With some practice you should find it possible to control the position of the stray sheep, keeping it close to the herd by varying the position of the sheepdog appropriately. When you do this, it will not interfere with the stray sheep's ability to control the visual distance between you (the sheepdog) and the grass shoot. This can be seen in the graph by the fact that the time trace of the sheepdog's controlled variable ("stray sheep location actual") stays nearly aligned with the time trace of the reference for this variable ("stray sheep location reference") and the time trace of the stray sheep's controlled variable ("grass/sheepdog actual") stays nearly aligned with the time trace of the reference for this variable ("grass/sheepdog reference"). The fact that both the behavior controller (sheepdog) and controlee (stray sheep) are successfully controlling can also be seen by looking at the measures of control for the sheepdog and stray sheep. The RMS measure of performance should be relatively small (<35 pixels) the stability measure should be large (> 2) for both sheepdog and stray sheep.
You can test to see whether controlling the stray sheep interferes with the stray sheep’s ability to control by doing a trial where you don’t control the stray sheep at all. This can be done by simply not moving the sheepdog at all. What you should find is the measures of how well the stray sheep controls under these conditions – the RMS and stability measures of control for the stray sheep – are about the same as what they were when you were controlling the stray sheep’s behavior.
This is a demonstration of control of behavior through disturbance to a controlled variable. The sheepdog was able to control the location of the stray sheep by taking advantage of the fact that it is a disturbance to a variable controlled by the stray sheep – the stray sheep’s view of the distance between the sheepdog and the grass shoot – which the stray sheep corrects by moving left or right. By disturbing the stray sheep’s controlled variable appropriately the sheepdog gets its controlled variable – the distance between the stray sheep and the herd – to its reference for this variable – zero distance between the stray sheep and the herd.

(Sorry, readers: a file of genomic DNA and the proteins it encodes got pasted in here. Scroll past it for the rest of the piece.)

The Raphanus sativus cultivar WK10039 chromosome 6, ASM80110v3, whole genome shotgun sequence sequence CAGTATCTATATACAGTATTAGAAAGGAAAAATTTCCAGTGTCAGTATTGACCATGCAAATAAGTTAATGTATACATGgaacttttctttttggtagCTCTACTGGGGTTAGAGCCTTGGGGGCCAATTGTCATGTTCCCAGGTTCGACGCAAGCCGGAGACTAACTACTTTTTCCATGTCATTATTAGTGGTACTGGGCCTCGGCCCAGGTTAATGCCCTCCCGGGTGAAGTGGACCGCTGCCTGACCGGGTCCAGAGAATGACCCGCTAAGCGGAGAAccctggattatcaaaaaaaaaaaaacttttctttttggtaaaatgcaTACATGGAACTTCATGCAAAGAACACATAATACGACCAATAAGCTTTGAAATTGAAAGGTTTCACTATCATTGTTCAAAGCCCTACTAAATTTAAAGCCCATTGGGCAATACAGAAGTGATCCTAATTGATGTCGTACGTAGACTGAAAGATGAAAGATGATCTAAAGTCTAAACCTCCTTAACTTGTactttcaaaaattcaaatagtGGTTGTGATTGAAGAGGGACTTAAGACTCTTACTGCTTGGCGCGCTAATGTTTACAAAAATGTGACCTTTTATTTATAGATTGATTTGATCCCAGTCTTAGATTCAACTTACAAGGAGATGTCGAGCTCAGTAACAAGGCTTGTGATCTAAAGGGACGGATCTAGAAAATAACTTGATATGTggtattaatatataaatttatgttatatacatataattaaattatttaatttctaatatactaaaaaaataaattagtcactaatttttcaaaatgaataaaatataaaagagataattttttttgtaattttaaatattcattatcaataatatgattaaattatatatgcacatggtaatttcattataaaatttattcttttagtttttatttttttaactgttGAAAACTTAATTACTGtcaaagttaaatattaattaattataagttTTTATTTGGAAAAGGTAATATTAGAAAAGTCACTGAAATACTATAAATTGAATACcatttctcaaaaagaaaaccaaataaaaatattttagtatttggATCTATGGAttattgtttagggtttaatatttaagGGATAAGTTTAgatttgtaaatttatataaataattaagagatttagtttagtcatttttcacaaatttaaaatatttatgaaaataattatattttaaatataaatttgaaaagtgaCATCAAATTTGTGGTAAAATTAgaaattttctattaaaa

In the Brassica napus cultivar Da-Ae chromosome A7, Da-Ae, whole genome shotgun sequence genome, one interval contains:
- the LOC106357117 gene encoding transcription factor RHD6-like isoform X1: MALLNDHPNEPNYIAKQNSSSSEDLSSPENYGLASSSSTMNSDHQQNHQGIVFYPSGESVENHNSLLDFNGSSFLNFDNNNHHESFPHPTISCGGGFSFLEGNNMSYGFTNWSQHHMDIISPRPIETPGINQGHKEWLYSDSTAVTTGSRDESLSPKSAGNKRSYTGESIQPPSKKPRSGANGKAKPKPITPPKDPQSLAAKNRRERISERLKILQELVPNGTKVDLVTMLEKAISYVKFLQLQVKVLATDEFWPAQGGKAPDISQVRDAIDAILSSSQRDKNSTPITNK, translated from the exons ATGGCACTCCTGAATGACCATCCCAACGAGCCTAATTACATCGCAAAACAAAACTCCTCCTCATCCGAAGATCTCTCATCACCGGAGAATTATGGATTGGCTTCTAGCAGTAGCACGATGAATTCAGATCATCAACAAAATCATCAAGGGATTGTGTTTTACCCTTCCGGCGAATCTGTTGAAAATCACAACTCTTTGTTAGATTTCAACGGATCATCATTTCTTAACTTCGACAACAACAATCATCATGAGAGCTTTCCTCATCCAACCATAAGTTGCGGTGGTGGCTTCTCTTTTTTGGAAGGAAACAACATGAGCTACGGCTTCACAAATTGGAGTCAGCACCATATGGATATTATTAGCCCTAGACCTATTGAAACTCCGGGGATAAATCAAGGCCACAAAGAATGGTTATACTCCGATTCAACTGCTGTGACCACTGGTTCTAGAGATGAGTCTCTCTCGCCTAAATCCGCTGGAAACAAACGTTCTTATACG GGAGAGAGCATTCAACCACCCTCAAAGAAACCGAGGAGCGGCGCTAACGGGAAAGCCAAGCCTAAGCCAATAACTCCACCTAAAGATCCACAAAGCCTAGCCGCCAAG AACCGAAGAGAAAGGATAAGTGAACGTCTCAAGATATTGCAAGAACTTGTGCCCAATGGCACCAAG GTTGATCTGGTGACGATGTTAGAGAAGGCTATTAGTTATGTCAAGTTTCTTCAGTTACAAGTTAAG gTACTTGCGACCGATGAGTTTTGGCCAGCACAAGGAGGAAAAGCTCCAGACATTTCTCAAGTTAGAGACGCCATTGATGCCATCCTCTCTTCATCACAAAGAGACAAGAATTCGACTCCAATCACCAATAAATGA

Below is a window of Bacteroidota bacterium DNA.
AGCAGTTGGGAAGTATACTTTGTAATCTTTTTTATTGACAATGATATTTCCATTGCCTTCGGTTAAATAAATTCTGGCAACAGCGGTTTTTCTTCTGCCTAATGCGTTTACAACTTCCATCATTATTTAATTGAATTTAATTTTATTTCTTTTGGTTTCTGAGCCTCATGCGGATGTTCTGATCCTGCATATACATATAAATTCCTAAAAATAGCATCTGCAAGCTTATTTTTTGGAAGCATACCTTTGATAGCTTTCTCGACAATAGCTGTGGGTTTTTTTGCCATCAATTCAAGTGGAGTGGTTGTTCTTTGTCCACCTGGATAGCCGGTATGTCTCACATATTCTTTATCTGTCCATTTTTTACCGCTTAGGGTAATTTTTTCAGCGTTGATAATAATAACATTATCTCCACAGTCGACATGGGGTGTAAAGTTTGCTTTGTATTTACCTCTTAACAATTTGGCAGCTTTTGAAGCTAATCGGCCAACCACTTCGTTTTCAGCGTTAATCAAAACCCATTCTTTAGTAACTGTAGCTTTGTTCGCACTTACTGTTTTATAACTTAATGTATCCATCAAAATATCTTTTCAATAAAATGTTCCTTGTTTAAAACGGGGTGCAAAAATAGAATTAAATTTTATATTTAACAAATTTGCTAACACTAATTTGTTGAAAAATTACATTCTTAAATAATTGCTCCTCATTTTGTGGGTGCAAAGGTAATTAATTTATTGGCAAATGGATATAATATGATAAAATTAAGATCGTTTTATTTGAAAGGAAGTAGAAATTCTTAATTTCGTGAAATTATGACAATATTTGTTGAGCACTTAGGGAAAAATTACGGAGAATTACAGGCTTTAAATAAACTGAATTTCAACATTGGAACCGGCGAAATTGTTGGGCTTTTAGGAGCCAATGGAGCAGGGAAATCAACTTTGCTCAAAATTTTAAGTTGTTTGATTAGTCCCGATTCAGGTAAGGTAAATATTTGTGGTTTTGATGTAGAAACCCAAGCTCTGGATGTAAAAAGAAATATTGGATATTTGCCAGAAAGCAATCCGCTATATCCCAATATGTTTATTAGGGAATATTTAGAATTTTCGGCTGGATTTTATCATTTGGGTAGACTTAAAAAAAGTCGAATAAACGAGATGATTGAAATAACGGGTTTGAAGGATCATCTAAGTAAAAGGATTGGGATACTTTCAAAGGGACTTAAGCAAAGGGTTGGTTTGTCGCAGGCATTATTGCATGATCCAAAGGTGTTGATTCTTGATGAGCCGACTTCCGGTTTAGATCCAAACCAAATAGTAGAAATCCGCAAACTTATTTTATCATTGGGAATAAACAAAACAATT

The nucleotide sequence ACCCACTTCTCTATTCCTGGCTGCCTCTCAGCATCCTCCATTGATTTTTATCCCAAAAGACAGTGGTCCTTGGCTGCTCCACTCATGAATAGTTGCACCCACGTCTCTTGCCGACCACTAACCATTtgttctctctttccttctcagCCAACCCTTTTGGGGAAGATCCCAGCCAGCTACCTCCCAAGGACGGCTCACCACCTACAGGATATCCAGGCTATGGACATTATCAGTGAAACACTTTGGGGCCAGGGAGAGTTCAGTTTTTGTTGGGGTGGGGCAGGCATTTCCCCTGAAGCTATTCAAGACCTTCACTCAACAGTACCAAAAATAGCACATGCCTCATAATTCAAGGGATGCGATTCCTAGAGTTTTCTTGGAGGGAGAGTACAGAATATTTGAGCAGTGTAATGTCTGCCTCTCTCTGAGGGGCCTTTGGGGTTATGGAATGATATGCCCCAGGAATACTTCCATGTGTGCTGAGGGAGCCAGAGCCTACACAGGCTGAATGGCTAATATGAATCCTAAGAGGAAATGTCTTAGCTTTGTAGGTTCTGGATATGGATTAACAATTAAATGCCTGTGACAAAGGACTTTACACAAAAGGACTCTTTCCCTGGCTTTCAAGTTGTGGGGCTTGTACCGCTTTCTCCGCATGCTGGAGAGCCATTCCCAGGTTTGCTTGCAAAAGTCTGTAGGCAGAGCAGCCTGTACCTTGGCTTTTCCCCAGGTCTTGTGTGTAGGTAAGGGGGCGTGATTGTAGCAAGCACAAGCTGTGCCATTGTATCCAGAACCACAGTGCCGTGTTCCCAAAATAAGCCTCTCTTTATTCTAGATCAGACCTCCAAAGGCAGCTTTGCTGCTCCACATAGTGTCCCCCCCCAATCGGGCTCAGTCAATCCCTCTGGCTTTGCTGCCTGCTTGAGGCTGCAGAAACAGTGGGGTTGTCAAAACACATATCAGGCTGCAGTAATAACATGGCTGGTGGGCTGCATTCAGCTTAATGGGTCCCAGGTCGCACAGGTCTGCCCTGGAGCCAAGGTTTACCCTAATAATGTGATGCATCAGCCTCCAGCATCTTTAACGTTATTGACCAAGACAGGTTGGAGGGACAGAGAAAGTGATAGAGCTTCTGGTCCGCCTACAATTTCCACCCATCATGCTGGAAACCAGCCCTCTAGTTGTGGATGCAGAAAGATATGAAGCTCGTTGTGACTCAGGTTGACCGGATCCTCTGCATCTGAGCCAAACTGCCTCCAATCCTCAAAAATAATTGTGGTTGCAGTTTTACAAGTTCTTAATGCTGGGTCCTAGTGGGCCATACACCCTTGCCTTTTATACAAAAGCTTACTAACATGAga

This is a case where control of behavior is done without conflict; the sheepdog is able to control the behavior of the stray sheep without getting into a conflict with the stray sheep. But it is generally not a good idea to try to control the behavior of another control system. That is because doing this is likely to result in conflict. Conflict occurs when the controller wants the controlee to do something that the controlee doesn’t want to do. This is particularly likely to happen when the controller tries to control the controlee arbitrarily -- without regard to the goals (references) of the controlee. So while it is possible for control systems to control other control systems, it is not a good idea to have control of the behavior of other control systems as the typical way of dealing with them. When we want others to do something, rather than just trying to control their behavior using disturbances to what we might know they are controlling (rewards and punishments being the typical disturbances used to arbitrarily control other control systems) it’s best to work to get the other system’s cooperation. Cooperation is conflict-free mutual control that comes from mutual consent. More information about control of the behavior of control systems can be found in Powers, W. T. (2005) Behavior: the control of perception (2nd ed.). New Canaan, CN: Benchmark, particularly Ch. 18 on “Conflict and Control”.
Last Modified: November 8, 2014